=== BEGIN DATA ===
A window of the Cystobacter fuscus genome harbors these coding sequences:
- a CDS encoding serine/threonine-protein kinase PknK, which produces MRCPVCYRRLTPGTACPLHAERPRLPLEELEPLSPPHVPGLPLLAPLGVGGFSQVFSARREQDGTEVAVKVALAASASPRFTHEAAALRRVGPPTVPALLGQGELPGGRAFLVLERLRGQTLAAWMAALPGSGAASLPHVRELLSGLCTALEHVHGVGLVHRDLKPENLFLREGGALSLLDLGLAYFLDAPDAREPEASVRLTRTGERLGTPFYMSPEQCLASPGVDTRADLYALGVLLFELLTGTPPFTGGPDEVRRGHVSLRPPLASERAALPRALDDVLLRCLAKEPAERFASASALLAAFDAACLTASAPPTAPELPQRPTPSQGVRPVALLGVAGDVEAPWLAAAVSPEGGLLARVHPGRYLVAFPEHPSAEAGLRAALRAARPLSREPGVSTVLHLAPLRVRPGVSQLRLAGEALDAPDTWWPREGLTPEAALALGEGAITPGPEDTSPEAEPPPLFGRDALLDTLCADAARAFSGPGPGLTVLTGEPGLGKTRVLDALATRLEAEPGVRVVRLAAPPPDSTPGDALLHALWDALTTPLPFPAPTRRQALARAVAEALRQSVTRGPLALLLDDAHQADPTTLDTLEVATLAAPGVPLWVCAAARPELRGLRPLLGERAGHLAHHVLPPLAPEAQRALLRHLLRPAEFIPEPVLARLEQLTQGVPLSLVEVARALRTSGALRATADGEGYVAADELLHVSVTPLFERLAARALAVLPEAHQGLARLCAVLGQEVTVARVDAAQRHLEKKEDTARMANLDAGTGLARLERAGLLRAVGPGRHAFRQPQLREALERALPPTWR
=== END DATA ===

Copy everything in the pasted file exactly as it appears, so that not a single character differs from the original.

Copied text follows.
A window of the Cystobacter fuscus genome harbors these coding sequences:
- a CDS encoding serine/threonine-protein kinase PknK, which produces MRCPVCYRRLTPGTACPLHAERPRLPLEELEPLSPPHVPGLPLLAPLGVGGFSQVFSARREQDGTEVAVKVALAASASPRFTHEAAALRRVGPPTVPALLGQGELPGGRAFLVLERLRGQTLAAWMAALPGSGAASLPHVRELLSGLCTALEHVHGVGLVHRDLKPENLFLREGGALSLLDLGLAYFLDAPDAREPEASVRLTRTGERLGTPFYMSPEQCLASPGVDTRADLYALGVLLFELLTGTPPFTGGPDEVRRGHVSLRPPLASERAALPRALDDVLLRCLAKEPAERFASASALLAAFDAACLTASAPPTAPELPQRPTPSQGVRPVALLGVAGDVEAPWLAAAVSPEGGLLARVHPGRYLVAFPEHPSAEAGLRAALRAARPLSREPGVSTVLHLAPLRVRPGVSQLRLAGEALDAPDTWWPREGLTPEAALALGEGAITPGPEDTSPEAEPPPLFGRDALLDTLCADAARAFSGPGPGLTVLTGEPGLGKTRVLDALATRLEAEPGVRVVRLAAPPPDSTPGDALLHALWDALTTPLPFPAPTRRQALARAVAEALRQSVTRGPLALLLDDAHQADPTTLDTLEVATLAAPGVPLWVCAAARPELRGLRPLLGERAGHLAHHVLPPLAPEAQRALLRHLLRPAEFIPEPVLARLEQLTQGVPLSLVEVARALRTSGALRATADGEGYVAADELLHVSVTPLFERLAARALAVLPEAHQGLARLCAVLGQEVTVARVDAAQRHLEKKEDTARMANLDAGTGLARLERAGLLRAVGPGRHAFRQPQLREALERALPPTWR